The American Legion’s System Worth Saving (SWS) Task Force has issued its report on conditions at a Department of Veterans Affairs (VA) medical center in Fort Wayne, Ind. The Fort Wayne campus, along with one in Marion, Ind., make up the VA Northern Indiana Health Care System.
On Oct. 22, the Fort Wayne campus temporarily closed its acute-care and intensive-care services after a series of problems in critical areas of health care, according to Ginny Creasman, the facility’s acting associate director. The Legion’s SWS Task Force made a site visit to the Fort Wayne hospital after several veterans contacted the Legion worried about their health care and wondered when important quality-of-care services would be restored.
Besides Creasman, the task force interviewed Denise Deitzen, director; Ajay Bhawan, chief of staff; Helen Rhodes, associate director for operations; Audrey Frison, associate director of patient care services; and other key staff members.
The SWS report noted the hospital issued a press release on Oct. 22, announcing it had "temporarily paused inpatient operations on the Intensive Care Unit and Acute Medical Unit at the Fort Wayne campus to afford us the opportunity to review our processes, provide training to our staff, and ensure our continued ability to maintain the most flexible systems and highest standard of care for our veterans."
However, no official VA letter was sent to the facility’s enrollees, which caused much speculation among local veterans as to why the hospital’s critical-care services were being closed. Many enrollees expressed their concerns at a Dec. 5 town hall meeting in New Haven, Ind., hosted by American Legion Post 330.
Ralph Bozella, chairman of the SWS Task Force, and Jacob Gadd, deputy director of health for the Legion’s Veterans Affairs & Rehabilitation Division, facilitated the meeting. Nearly 50 people attended, including Richard Jewell, Department of Indiana commander; John Hickey, department service officer; county service officers; VA employees; and representatives for Sen. Dan Coats, R-Ind., and Rep. Joe Donnelly, D-Ind.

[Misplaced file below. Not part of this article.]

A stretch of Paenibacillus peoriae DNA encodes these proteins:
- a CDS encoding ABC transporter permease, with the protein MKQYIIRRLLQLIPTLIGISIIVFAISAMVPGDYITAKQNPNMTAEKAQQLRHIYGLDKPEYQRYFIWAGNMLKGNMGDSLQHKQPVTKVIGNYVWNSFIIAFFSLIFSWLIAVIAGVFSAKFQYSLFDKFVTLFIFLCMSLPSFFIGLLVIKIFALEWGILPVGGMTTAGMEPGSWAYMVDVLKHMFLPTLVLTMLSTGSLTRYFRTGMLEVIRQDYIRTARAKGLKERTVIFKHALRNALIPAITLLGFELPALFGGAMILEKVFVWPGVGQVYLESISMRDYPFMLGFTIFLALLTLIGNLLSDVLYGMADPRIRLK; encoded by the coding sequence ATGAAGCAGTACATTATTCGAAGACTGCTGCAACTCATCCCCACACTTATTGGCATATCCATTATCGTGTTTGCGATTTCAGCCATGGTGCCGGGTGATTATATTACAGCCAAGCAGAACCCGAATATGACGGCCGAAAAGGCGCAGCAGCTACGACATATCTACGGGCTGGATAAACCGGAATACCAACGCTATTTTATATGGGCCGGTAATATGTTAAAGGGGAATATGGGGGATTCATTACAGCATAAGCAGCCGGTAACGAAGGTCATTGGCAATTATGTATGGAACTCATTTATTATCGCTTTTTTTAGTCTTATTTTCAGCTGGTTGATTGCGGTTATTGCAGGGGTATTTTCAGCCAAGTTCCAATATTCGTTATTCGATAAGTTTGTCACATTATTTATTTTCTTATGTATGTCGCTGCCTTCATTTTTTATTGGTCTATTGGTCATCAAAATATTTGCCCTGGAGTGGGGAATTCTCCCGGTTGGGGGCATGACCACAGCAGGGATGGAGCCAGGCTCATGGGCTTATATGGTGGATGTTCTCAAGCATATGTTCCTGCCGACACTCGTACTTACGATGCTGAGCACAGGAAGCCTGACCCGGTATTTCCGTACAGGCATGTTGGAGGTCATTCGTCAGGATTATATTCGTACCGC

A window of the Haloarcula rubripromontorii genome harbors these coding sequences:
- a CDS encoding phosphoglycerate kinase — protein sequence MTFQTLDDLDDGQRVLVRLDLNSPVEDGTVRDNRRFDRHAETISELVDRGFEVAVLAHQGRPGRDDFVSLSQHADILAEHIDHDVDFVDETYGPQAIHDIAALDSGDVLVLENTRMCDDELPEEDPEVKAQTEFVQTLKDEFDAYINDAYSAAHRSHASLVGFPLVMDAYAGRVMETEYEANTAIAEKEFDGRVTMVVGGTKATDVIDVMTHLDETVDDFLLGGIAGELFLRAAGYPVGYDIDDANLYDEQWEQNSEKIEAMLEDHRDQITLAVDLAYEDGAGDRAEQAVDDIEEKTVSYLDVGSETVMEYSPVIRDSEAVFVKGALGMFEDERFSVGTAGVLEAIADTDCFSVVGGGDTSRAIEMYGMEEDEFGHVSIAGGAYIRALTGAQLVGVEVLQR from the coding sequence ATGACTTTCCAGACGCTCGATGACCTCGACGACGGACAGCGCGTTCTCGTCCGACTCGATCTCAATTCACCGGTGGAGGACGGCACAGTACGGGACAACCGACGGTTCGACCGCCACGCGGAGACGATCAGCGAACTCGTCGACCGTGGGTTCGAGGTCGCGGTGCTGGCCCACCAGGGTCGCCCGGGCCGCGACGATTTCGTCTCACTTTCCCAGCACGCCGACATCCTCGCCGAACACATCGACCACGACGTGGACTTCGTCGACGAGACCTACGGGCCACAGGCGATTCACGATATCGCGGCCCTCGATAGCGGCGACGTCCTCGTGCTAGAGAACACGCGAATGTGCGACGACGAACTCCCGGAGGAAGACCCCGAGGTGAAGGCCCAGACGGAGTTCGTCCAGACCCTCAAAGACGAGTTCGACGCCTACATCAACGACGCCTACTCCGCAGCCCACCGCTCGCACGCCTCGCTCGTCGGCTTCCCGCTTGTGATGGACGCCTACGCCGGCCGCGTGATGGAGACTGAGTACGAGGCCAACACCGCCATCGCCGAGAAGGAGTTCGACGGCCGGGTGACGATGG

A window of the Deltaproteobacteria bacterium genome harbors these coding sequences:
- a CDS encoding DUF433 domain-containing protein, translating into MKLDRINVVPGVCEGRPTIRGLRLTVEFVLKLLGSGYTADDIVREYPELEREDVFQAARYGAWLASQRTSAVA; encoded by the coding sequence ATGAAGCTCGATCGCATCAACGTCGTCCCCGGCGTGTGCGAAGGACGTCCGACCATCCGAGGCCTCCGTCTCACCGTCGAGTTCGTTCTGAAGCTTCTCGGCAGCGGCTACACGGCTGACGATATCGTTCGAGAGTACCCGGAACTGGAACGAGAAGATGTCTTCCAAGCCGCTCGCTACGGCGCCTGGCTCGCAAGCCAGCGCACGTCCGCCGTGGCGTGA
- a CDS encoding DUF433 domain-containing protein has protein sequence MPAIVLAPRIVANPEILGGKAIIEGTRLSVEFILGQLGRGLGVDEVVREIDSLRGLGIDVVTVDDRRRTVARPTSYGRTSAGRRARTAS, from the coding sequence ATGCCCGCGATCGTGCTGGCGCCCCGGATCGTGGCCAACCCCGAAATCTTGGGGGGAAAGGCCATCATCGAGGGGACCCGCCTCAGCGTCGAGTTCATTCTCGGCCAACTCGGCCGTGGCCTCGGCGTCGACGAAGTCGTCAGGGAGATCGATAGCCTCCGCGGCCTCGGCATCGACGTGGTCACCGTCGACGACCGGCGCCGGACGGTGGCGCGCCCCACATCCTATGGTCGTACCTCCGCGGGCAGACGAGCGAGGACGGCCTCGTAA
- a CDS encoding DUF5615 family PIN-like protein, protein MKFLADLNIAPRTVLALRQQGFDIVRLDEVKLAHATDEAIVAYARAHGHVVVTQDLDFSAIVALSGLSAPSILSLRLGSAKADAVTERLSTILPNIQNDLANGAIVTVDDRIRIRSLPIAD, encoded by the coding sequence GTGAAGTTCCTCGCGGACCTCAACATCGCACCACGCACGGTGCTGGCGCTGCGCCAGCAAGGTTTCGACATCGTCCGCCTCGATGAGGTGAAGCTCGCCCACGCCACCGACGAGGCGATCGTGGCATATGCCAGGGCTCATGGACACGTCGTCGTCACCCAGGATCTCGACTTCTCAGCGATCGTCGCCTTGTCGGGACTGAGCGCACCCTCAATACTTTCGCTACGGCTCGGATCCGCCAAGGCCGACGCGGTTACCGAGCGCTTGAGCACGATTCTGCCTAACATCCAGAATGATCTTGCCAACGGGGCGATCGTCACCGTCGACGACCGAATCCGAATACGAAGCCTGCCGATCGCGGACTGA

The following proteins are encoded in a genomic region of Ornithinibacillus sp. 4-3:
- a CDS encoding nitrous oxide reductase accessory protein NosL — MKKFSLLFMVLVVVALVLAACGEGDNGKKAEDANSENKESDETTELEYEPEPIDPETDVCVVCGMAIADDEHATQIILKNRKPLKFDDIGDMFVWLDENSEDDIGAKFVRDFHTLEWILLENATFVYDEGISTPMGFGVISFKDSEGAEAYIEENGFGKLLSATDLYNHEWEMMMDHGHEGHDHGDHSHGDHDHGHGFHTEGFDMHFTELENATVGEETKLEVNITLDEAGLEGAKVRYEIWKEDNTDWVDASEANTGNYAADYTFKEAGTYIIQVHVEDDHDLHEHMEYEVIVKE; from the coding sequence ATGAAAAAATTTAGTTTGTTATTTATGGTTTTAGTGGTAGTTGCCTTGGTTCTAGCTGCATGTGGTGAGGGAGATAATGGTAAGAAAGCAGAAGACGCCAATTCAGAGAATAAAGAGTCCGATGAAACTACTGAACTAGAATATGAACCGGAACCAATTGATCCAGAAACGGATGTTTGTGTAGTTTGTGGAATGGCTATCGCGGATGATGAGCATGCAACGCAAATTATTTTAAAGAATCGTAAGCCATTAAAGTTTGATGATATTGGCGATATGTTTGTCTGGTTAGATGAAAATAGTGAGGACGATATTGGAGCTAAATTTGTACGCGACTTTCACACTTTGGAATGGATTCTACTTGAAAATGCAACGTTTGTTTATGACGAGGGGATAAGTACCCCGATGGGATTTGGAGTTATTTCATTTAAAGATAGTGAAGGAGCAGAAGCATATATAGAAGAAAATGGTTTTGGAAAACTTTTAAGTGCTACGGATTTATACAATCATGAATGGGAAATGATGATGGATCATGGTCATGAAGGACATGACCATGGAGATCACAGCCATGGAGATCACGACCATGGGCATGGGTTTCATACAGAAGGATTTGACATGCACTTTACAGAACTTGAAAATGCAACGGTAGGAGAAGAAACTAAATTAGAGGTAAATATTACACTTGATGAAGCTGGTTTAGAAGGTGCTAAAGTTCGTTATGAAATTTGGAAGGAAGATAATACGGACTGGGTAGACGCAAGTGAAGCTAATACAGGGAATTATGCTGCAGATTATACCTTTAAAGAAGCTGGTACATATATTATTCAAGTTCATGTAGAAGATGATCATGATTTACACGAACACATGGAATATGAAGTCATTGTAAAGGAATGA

Bozella told hospital administrators that local veterans generally like the care they receive in Fort Wayne, "but there’s not enough of it. Services are going to be restored, but there’s no timeline."
The Legion’s SWS report said that several concerns were identified at the town hall meeting, including fears that the Fort Wayne facility would be completely shut down. Patients now must travel about 50 miles to the VA facility in Marion for treatment.
The Fort Wayne campus has been facing a staffing challenge recently — it’s had three directors in the past 18 months and currently has vacancies for a cardiologists, pulmonologist and chief of mental health. It too has had a turnover of 11 registered nurses and three licensed practical nurses.
While the acute care unit reopened on Dec. 18, the facility still needs to reopen the cardiac telemetry and intensive care unit.
The SWS report made several recommendations for improving external and internal communications, and addressing concerns of the facility’s staff, including:
"While the pause of inpatient services was a proactive measure to ensure the quality and safety of medical care to veterans," the Legion report said, "Fort Wayne and other facilities must strive to identify issues and concerns, and follow procedures and hire the right staff to prevent future pauses or interruptions of needed medical services to our nation’s veterans."
The SWS Task Force plans to conduct a follow-up visit to the Fort Wayne facility in six months to determine what corrective actions and improvements have been made.
Read the report here.